When famous DJ Alan Partridge's radio station is taken over by a new media conglomerate, it sets in motion a chain of events which see Alan having to work with the police to defuse a potentially violent siege.
Exceptional London cop Nicholas Angel is involuntarily transferred to a quaint English village and paired with a witless new partner. While on the beat, Nicholas suspects a sinister conspiracy is afoot with the residents.
Popular Broadway actor Gary Johnston is recruited by the elite counter-terrorism organization Team America: World Police. As the world begins to crumble around him, he must battle with terrorists, celebrities and falling in love.
Four Lions tells the story of a group of British jihadists who push their abstract dreams of glory to the breaking point. As the wheels fly off, and their competing ideologies clash, what emerges is an emotionally engaging (and entirely plausible) farce. In a storm of razor-sharp verbal jousting and large-scale set pieces, Four Lions is a comic tour de force; it shows that-while terrorism is about ideology-it can also be about idiots. Written by
Sundance Film Festival
In the UK, the poster states "If you're reading this, find out what's wrong with you" in the small printed credits. As of October 2010, the poster is available in high resolution on the official UK website. See more »
When Barry is driving the group to the airport in his Citroen Xantia, he pulls over in a huff and swallows the key to stop them going. However, the key he produces and swallows is a Ford key, not a Citroen key.
Additionally, the car is fitted as standard with a keypad immobiliser, requiring a security number to start - so Omar's attempt to hotwire the car would not have succeeded in real life. See more »
Home grown Asian suicide bombers are not an obvious choice for Comedy. But Director Chris Morris makes a surprisingly good job of it in a work which is skilfully written and performed. The best humour has a ring of truth about it. And so it is true here. The plot moves from satire, to slapstick to straight forwards storytelling, and back, at quite a pace leaving the audience to make its own mind up about whether certain bits are intended to be funny, or just turn out that way. That ambiguity is probably the film's strongest suit.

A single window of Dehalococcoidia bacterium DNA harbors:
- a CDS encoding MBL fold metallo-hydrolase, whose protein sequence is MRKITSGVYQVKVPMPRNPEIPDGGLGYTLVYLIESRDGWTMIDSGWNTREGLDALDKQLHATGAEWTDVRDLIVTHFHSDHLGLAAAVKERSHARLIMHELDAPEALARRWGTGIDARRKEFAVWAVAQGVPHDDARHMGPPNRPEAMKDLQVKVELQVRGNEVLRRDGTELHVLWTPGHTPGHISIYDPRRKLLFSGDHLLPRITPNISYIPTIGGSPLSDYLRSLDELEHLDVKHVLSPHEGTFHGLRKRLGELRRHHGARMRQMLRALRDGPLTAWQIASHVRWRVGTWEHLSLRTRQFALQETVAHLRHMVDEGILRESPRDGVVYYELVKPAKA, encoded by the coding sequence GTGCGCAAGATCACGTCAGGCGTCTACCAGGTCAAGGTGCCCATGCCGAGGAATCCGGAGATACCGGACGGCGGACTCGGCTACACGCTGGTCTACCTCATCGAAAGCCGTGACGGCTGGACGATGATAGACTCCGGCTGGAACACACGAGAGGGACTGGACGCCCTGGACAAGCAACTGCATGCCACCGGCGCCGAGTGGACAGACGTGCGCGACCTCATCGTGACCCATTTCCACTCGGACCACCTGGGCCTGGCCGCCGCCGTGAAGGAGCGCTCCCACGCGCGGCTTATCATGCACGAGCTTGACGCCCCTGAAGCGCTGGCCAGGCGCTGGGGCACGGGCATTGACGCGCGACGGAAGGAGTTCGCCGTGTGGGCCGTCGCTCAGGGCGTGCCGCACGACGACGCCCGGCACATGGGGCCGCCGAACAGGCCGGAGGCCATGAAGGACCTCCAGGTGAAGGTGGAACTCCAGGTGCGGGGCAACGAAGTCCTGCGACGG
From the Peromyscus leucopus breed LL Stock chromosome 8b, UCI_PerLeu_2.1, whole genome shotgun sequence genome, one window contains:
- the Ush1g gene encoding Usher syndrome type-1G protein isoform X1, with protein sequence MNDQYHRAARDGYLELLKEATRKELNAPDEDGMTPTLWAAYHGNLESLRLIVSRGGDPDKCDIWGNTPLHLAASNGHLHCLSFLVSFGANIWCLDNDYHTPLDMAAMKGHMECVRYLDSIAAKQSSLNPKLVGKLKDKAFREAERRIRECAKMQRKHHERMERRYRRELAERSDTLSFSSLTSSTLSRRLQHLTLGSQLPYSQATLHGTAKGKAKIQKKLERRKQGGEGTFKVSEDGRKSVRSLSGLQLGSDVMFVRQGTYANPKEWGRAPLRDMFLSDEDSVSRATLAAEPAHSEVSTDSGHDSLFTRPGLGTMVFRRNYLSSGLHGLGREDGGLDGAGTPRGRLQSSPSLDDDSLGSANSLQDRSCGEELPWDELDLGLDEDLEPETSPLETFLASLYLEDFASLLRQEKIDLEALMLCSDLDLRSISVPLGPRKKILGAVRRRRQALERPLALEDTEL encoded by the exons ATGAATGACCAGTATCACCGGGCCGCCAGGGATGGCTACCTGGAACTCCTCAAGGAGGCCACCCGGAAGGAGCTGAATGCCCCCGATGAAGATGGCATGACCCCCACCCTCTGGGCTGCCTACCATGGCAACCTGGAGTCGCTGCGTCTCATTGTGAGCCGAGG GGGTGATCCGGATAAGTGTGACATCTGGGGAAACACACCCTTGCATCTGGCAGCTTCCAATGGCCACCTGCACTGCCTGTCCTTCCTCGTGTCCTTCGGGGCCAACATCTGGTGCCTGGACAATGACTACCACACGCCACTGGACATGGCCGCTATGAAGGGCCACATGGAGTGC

A strong cast of Jihadists struggle to get a team together, struggle to get to a Training Camp in Pakistan from which they are sent home in disgrace, indeed they struggle to complete any task successfully. Yet they are not portrayed as buffoons. Never before has Muslim culture been lampooned like this, yet Morris shows it in such a way that they are Everyman jokes and should not cause offence to anyone.
The fact that this is low budget works to its advantage. The script and acting win and the documentary style filming gives it an authenticity which is vital for the humour to prosper. Riz Ahmed stars as Chief Jihadist Omar, but Nigel Lindsay steals the show as a Caucasian Muslim convert. Preeya Kalidas has a frustrating, underwritten role as Omar's wife. A nurse, and a mother we never really get her insight into the prospect of her husband, and father of her son, embracing martyrdom, even though she pokes fun at an over zealous cleric when he visits their home.
At 100 minutes, the film ends when it needs to, in dramatic and compelling style and does not out stay its welcome. For some this will not be funny enough, for others it will simply be in poor taste. But we should be proud that this sort of comedy simply could not be made in America, and is the first cinematic attempt to deal with a relatively new, and disturbing, social phenomena.
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